By Jeremy Deaton
This is what climate change looks like.
Two years ago this month, in a well-publicized and much lampooned political stunt, Sen. James Inhofe (R-OK) brought a snowball to the Senate floor to highlight the “unseasonable” cold and cast doubt on climate change.
The Republican lawmaker would have been hard-pressed to find a snowball anywhere in his home state this past weekend.
Oklahoma just endured a spell of exceptionally hot weather. Mangum, Oklahoma saw temperatures close to 100º F, setting a state record. The average February high in Mangum is 56º F.
It is extremely unusual to see such sweltering temperatures in the dead of winter, but climate change is loading the dice for record-breaking heat. Here, the human fingerprint is clear. Carbon pollution traps heat, warming the planet. This, in turn, shifts the entire distribution of temperatures.
Cold days become more rare, while warm days become routine. The hottest days — the ones that break records — are almost invariably linked to human influence. In this new climate system, extreme heat is far more likely than extreme cold. Over the last year, the United States has seen more than four times as many record high temperatures as record lows. The heat in Oklahoma is just the latest example.
Many people may welcome a temperate day in February, but warm weather in normally cold months disrupts ecosystems. Trees may bloom after an unseasonably balmy spell — and then suffer frost damage when cold weather returns. Flowers may blossom and shed their petals before bees arrive to pollinate them. These minor destabilizations have a ripple effect, impacting flora, fauna, and the industries built around them.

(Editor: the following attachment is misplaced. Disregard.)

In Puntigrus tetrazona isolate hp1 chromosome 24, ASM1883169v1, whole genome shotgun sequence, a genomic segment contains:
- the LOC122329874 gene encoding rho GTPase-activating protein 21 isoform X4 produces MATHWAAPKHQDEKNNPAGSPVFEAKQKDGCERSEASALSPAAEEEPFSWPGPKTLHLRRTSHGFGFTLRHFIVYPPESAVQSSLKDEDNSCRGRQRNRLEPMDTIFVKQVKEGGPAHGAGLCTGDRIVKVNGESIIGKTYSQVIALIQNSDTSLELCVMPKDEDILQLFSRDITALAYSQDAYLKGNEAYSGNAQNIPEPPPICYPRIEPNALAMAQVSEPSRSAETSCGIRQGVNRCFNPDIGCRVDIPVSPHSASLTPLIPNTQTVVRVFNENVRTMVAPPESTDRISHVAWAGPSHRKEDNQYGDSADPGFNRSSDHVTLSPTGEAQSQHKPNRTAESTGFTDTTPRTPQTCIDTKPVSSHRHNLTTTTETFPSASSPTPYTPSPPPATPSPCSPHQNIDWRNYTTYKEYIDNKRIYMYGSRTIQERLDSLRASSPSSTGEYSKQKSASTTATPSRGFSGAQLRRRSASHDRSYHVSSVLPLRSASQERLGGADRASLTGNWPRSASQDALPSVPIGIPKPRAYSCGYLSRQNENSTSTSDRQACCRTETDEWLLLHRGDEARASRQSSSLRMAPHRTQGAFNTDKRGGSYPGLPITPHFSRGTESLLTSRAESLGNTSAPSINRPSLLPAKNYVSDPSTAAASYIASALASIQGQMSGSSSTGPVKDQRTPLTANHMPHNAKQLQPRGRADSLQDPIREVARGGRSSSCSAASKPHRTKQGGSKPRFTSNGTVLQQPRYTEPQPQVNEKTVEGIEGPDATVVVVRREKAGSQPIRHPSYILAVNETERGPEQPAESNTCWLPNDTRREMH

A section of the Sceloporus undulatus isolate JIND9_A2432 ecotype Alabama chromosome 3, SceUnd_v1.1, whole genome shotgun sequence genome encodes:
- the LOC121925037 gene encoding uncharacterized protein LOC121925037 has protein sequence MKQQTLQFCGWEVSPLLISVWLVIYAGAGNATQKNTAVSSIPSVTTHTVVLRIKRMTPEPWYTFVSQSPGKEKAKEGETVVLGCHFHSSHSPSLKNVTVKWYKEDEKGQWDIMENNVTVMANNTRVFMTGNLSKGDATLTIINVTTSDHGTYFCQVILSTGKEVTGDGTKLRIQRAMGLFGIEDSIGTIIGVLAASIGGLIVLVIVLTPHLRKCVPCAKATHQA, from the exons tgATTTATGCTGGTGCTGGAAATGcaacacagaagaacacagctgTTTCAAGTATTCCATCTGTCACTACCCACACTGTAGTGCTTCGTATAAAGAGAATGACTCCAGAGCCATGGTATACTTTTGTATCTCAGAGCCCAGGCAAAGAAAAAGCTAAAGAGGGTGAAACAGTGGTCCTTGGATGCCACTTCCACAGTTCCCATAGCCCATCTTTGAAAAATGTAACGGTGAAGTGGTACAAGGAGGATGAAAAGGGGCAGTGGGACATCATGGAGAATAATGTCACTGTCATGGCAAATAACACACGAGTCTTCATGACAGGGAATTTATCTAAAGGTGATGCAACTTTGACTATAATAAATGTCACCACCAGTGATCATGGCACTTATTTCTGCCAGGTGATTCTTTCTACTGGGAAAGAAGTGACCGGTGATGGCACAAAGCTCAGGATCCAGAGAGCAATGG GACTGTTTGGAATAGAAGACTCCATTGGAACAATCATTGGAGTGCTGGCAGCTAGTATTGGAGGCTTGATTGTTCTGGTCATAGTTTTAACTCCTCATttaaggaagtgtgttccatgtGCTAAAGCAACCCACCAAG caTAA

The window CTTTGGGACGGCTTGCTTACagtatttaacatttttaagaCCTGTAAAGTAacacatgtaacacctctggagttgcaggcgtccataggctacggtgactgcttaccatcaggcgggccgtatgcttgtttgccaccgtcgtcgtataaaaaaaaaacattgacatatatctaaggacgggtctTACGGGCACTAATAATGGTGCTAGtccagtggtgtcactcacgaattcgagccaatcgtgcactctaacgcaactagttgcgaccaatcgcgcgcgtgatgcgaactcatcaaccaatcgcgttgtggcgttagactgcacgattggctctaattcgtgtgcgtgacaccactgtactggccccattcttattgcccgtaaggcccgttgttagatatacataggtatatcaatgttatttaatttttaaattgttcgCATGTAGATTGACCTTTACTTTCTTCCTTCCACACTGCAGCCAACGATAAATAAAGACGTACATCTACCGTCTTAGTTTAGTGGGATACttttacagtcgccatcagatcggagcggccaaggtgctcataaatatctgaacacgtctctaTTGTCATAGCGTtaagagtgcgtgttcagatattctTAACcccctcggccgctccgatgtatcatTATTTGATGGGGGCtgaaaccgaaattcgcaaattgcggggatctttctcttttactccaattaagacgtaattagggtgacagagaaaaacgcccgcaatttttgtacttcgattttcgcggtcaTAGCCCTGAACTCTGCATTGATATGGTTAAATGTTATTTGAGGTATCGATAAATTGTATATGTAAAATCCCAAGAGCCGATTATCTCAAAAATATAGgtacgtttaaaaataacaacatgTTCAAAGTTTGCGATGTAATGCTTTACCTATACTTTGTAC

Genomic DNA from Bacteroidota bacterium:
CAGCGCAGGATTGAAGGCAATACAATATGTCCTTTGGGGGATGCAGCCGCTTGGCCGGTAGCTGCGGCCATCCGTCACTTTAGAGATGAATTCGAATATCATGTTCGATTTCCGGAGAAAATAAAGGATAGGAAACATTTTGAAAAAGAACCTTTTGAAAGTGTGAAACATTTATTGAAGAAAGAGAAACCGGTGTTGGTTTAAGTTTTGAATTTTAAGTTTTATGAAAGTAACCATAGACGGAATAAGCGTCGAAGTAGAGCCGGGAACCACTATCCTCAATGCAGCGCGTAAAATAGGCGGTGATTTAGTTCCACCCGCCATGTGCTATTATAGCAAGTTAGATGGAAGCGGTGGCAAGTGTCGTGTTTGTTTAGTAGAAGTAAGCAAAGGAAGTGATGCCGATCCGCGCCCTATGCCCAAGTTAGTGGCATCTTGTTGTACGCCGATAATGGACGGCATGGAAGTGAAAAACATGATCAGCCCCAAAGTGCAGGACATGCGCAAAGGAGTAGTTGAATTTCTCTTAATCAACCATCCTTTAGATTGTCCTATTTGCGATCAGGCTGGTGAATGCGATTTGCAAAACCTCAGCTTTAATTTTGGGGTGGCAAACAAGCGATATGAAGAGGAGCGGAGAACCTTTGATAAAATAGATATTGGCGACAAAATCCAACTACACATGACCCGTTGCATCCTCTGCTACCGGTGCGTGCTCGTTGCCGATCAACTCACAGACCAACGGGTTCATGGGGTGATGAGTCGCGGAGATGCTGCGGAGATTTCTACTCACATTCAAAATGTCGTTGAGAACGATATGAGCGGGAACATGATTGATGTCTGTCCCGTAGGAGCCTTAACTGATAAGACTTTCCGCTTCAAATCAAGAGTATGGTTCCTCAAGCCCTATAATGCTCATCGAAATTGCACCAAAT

In Oklahoma, the spike in temperature is particularly ironic, given the state’s political climate. Inhofe is Washington’s most vocal climate denier, having published a book alleging that climate change is a hoax while serving as the ranking Republican member of the Senate Environment Committee.
Inhofe will soon have an ally inside the EPA — Oklahoma Attorney General Scott Pruitt, President Trump’s pick to head the agency. Inhofe has described Pruitt, a longtime fossil fuel insider, as a “leader and a partner on environmental issues for many years.” Pruitt is expected to bring several former Inhofe staffers with him to his new office.
As Oklahoma’s attorney general, Pruitt has sued the EPA many times, including over the Obama administration’s plan to limit carbon pollution from power plants. The Clean Power Plan is considered one of the most effective tools for curbing U.S. carbon emissions.
Jeremy Deaton writes for Nexus Media, a syndicated newswire covering climate, energy, policy, art and culture. You can follow him at @deaton_jeremy.
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